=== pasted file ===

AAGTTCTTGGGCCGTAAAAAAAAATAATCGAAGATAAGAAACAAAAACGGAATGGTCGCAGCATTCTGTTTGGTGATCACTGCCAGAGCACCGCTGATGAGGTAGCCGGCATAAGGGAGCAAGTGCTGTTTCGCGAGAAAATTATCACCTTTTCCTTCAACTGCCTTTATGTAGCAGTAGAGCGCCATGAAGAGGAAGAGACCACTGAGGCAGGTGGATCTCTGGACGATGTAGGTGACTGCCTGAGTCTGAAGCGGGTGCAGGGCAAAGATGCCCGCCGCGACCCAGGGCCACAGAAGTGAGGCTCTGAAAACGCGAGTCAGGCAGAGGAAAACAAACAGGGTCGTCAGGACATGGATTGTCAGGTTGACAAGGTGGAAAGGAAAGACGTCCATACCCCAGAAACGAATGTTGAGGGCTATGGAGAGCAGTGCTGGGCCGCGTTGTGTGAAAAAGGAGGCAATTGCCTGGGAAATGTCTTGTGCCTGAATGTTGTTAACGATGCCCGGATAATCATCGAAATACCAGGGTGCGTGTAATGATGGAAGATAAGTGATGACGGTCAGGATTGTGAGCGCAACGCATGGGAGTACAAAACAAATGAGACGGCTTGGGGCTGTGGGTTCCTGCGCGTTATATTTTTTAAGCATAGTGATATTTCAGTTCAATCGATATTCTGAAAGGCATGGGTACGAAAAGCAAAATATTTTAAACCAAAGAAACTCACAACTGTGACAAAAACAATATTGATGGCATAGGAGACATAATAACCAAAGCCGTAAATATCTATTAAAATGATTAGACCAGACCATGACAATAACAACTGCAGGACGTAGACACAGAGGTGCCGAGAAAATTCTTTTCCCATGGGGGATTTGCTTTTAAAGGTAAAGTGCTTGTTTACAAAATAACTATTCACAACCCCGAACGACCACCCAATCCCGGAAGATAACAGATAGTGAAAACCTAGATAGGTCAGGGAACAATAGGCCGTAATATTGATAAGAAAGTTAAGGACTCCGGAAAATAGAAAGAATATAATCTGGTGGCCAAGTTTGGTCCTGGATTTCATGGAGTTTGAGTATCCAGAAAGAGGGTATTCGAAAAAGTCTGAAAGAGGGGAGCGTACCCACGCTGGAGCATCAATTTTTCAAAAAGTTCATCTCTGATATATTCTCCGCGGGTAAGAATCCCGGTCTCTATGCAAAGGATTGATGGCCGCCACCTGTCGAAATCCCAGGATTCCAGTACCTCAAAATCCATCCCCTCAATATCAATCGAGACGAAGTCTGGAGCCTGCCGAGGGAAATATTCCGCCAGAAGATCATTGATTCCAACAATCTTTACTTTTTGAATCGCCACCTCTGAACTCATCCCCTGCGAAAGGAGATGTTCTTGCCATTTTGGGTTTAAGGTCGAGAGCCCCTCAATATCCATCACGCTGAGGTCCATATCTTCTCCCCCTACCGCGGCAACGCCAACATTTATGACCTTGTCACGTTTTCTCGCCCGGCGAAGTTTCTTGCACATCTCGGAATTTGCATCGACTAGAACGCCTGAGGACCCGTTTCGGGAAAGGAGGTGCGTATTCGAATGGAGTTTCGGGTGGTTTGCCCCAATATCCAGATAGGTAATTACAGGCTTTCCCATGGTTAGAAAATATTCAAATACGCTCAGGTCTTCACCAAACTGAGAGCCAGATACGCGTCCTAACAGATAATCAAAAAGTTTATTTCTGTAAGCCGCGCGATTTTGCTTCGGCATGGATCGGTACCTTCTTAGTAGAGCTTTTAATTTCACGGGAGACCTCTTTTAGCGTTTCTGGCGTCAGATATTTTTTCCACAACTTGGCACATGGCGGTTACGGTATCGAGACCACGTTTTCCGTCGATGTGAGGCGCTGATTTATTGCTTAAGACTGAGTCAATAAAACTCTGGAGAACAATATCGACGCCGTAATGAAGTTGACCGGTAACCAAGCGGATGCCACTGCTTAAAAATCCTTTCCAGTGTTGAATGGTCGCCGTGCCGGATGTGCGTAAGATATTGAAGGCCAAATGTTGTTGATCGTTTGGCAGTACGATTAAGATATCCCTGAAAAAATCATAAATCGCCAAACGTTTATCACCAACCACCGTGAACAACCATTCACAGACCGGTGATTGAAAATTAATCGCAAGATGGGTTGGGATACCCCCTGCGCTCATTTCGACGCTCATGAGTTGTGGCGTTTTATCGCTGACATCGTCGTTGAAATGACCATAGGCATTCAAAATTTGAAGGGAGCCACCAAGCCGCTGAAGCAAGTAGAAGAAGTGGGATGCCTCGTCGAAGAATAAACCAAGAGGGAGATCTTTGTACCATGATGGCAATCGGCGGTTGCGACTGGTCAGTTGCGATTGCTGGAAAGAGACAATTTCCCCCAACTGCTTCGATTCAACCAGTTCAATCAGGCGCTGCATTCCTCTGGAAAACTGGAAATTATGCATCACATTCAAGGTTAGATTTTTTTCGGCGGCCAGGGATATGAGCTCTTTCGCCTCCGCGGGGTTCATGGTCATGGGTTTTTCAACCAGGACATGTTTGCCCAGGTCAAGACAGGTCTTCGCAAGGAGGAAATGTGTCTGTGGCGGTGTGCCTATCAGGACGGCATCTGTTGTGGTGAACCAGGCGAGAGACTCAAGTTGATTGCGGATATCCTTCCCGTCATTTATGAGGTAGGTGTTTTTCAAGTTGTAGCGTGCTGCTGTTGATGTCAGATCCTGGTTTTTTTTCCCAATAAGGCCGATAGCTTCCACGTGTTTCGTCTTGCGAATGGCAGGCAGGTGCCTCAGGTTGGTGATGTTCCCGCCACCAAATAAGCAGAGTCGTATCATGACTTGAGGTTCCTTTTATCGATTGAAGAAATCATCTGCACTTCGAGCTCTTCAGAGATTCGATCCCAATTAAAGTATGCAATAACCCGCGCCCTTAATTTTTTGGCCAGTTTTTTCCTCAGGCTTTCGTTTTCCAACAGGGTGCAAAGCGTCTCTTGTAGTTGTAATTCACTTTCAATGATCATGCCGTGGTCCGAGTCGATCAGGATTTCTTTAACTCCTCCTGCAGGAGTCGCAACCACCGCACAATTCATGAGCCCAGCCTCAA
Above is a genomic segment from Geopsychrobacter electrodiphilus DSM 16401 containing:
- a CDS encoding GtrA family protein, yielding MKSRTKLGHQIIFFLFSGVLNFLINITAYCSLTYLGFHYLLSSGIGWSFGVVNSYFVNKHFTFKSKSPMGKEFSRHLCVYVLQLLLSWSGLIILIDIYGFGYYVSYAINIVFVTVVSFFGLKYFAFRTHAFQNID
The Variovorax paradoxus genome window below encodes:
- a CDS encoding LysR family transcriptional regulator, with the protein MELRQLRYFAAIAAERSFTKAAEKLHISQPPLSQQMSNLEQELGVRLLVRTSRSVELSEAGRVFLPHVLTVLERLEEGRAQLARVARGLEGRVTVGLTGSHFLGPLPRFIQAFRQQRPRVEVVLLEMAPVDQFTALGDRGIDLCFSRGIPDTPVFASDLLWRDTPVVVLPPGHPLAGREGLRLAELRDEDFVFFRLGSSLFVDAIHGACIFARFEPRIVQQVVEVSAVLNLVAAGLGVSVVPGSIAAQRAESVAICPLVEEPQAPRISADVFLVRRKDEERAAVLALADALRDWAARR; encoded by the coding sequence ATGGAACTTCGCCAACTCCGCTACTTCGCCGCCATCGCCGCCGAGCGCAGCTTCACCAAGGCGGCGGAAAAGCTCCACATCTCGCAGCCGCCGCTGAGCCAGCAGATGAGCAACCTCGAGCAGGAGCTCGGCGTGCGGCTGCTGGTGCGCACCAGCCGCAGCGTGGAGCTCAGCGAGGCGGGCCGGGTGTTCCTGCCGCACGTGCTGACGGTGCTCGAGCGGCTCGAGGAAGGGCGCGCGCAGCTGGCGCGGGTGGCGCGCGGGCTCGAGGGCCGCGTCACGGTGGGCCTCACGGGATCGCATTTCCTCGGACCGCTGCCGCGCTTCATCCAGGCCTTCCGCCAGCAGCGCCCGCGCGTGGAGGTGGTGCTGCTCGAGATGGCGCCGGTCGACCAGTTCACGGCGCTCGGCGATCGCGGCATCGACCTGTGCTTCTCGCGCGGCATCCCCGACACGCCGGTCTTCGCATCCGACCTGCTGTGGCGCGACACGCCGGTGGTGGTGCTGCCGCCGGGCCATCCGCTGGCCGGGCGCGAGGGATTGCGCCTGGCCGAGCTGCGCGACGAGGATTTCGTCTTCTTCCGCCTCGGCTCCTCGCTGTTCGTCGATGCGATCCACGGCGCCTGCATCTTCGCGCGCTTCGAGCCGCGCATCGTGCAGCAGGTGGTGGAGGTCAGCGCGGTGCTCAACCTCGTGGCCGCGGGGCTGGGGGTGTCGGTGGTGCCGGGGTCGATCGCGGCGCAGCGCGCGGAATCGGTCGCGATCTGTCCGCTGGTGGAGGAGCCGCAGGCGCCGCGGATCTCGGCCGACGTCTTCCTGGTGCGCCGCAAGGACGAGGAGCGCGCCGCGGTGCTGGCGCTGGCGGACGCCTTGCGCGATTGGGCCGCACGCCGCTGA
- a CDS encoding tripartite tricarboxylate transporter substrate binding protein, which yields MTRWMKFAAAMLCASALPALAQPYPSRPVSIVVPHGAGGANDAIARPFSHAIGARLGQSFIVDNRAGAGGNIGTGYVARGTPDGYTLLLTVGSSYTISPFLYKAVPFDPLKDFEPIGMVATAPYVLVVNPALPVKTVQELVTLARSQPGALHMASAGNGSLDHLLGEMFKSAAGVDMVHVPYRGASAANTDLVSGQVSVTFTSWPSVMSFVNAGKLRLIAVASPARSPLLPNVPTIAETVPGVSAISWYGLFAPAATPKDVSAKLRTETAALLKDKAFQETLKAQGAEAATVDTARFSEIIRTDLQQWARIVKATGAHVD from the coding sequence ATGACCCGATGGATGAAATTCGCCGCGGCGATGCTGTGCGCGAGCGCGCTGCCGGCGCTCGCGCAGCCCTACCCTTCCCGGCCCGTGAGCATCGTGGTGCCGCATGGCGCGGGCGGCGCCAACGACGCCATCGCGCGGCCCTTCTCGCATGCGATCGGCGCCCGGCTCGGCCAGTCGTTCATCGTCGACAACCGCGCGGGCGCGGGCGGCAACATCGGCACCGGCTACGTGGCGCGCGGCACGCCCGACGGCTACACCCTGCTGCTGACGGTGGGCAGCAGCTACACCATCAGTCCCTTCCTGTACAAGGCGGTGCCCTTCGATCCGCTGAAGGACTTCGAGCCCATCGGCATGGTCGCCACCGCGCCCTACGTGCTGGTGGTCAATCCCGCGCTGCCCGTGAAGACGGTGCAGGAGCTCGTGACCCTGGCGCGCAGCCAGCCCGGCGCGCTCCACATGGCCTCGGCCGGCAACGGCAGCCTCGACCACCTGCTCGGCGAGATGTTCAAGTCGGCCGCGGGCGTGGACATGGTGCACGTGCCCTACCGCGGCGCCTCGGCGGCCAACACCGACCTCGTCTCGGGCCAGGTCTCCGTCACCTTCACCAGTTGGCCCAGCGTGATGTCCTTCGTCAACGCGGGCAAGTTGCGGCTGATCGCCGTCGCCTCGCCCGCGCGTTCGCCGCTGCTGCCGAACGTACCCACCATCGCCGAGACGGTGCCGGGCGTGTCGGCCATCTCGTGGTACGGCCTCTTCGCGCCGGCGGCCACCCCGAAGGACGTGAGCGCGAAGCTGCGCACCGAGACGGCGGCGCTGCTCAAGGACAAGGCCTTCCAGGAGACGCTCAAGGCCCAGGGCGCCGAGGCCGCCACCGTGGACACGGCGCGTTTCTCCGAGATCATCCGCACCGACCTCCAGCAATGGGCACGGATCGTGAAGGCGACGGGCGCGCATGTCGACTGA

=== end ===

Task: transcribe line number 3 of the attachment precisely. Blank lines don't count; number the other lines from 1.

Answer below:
- a CDS encoding GtrA family protein, yielding MKSRTKLGHQIIFFLFSGVLNFLINITAYCSLTYLGFHYLLSSGIGWSFGVVNSYFVNKHFTFKSKSPMGKEFSRHLCVYVLQLLLSWSGLIILIDIYGFGYYVSYAINIVFVTVVSFFGLKYFAFRTHAFQNID